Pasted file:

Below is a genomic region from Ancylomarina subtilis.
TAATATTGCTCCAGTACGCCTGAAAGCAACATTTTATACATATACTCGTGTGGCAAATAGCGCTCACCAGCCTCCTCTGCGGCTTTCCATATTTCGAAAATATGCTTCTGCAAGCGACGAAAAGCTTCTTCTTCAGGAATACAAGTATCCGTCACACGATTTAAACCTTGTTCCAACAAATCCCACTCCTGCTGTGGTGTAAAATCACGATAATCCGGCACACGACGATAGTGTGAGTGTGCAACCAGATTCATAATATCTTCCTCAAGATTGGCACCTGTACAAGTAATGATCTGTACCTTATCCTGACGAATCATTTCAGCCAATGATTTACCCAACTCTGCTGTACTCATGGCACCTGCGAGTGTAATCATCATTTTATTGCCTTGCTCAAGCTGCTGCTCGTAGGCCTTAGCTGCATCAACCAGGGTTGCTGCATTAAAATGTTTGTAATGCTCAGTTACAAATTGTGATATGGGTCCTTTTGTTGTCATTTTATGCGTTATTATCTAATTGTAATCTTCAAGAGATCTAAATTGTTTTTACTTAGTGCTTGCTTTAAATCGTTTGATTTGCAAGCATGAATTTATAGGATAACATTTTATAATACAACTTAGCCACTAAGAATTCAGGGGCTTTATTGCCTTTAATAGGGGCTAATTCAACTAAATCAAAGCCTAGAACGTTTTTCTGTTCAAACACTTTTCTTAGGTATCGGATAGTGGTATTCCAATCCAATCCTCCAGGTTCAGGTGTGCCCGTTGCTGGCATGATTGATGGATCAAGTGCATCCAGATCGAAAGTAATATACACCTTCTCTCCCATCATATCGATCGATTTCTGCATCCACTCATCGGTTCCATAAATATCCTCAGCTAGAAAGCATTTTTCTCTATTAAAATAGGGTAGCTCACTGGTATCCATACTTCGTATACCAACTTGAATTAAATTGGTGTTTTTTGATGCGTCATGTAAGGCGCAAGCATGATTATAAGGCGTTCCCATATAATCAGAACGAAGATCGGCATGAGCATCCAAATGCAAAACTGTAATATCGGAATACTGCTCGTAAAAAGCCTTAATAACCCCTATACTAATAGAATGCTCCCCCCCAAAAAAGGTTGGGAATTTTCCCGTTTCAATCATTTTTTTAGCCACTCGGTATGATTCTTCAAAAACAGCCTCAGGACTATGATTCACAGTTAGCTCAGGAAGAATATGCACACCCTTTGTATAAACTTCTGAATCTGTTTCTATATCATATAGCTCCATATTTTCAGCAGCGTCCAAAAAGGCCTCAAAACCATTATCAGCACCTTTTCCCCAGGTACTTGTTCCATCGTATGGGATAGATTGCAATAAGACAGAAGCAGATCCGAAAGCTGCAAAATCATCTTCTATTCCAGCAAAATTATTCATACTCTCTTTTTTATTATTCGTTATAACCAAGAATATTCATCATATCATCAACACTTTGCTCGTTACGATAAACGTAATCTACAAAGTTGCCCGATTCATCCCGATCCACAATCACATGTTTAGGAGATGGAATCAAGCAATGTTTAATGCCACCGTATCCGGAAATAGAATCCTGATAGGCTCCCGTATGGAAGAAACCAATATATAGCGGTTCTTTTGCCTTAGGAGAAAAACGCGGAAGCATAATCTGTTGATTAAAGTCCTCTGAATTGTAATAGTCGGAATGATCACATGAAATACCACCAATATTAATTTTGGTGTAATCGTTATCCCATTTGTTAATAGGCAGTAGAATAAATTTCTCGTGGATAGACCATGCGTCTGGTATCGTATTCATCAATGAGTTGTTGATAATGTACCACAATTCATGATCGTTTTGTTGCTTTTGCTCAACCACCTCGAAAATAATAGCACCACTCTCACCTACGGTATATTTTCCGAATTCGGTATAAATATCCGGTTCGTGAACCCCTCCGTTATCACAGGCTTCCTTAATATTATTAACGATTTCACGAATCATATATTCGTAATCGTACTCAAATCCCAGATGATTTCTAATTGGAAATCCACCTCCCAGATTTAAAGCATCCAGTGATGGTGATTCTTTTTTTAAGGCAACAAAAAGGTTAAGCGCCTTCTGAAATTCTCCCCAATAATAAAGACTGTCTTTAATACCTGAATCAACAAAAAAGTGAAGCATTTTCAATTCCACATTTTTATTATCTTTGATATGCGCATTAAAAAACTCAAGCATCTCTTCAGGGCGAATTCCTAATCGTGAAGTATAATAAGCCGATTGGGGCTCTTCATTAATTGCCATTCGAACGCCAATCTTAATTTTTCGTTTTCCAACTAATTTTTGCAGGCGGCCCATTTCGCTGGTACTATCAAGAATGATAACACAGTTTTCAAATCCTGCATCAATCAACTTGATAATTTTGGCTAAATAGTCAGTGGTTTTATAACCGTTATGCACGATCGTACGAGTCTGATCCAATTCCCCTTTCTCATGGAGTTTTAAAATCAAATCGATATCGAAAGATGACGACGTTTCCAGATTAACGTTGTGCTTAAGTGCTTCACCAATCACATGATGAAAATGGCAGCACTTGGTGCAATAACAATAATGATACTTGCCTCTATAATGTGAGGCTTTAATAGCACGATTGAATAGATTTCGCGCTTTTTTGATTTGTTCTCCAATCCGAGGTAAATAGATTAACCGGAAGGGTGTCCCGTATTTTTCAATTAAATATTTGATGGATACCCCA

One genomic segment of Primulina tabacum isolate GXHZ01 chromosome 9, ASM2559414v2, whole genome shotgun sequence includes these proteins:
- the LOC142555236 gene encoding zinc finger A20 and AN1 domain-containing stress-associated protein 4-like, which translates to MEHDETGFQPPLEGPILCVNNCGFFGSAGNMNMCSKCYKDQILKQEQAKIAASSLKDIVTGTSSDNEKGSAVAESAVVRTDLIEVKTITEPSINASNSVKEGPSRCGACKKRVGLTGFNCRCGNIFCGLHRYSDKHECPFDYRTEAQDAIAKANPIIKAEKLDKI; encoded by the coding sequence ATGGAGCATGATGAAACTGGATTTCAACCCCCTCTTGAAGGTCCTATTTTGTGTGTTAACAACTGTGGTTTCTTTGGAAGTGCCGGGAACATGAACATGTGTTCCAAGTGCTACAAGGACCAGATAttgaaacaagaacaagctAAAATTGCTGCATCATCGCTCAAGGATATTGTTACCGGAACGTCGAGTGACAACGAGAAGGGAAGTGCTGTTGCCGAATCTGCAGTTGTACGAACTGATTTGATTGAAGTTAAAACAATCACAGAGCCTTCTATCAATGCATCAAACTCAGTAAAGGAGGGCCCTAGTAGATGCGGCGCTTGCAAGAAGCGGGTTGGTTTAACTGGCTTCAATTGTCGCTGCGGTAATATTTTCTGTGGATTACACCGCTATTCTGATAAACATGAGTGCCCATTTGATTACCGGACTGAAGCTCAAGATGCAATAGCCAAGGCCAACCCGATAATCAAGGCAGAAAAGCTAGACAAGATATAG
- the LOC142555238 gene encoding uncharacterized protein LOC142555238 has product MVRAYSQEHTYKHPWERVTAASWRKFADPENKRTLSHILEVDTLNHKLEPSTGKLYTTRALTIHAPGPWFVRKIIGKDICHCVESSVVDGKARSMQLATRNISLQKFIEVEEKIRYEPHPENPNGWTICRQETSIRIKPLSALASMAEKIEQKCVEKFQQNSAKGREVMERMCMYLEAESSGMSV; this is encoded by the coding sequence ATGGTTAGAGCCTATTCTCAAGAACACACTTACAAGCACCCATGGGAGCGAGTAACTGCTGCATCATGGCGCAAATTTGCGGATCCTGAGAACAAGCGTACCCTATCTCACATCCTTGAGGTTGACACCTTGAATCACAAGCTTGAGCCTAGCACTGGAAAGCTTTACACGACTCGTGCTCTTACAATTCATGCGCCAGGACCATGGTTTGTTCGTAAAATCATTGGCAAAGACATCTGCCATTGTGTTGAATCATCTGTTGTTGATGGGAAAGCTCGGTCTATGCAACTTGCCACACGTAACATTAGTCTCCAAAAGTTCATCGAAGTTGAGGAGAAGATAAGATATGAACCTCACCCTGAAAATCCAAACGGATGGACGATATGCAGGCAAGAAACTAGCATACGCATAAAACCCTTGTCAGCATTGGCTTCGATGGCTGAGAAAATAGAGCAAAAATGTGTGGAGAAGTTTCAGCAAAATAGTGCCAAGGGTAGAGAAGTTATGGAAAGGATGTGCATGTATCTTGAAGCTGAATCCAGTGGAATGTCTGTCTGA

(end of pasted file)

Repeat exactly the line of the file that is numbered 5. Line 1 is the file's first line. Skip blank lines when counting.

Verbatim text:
- the LOC142555238 gene encoding uncharacterized protein LOC142555238 has product MVRAYSQEHTYKHPWERVTAASWRKFADPENKRTLSHILEVDTLNHKLEPSTGKLYTTRALTIHAPGPWFVRKIIGKDICHCVESSVVDGKARSMQLATRNISLQKFIEVEEKIRYEPHPENPNGWTICRQETSIRIKPLSALASMAEKIEQKCVEKFQQNSAKGREVMERMCMYLEAESSGMSV; this is encoded by the coding sequence ATGGTTAGAGCCTATTCTCAAGAACACACTTACAAGCACCCATGGGAGCGAGTAACTGCTGCATCATGGCGCAAATTTGCGGATCCTGAGAACAAGCGTACCCTATCTCACATCCTTGAGGTTGACACCTTGAATCACAAGCTTGAGCCTAGCACTGGAAAGCTTTACACGACTCGTGCTCTTACAATTCATGCGCCAGGACCATGGTTTGTTCGTAAAATCATTGGCAAAGACATCTGCCATTGTGTTGAATCATCTGTTGTTGATGGGAAAGCTCGGTCTATGCAACTTGCCACACGTAACATTAGTCTCCAAAAGTTCATCGAAGTTGAGGAGAAGATAAGATATGAACCTCACCCTGAAAATCCAAACGGATGGACGATATGCAGGCAAGAAACTAGCATACGCATAAAACCCTTGTCAGCATTGGCTTCGATGGCTGAGAAAATAGAGCAAAAATGTGTGGAGAAGTTTCAGCAAAATAGTGCCAAGGGTAGAGAAGTTATGGAAAGGATGTGCATGTATCTTGAAGCTGAATCCAGTGGAATGTCTGTCTGA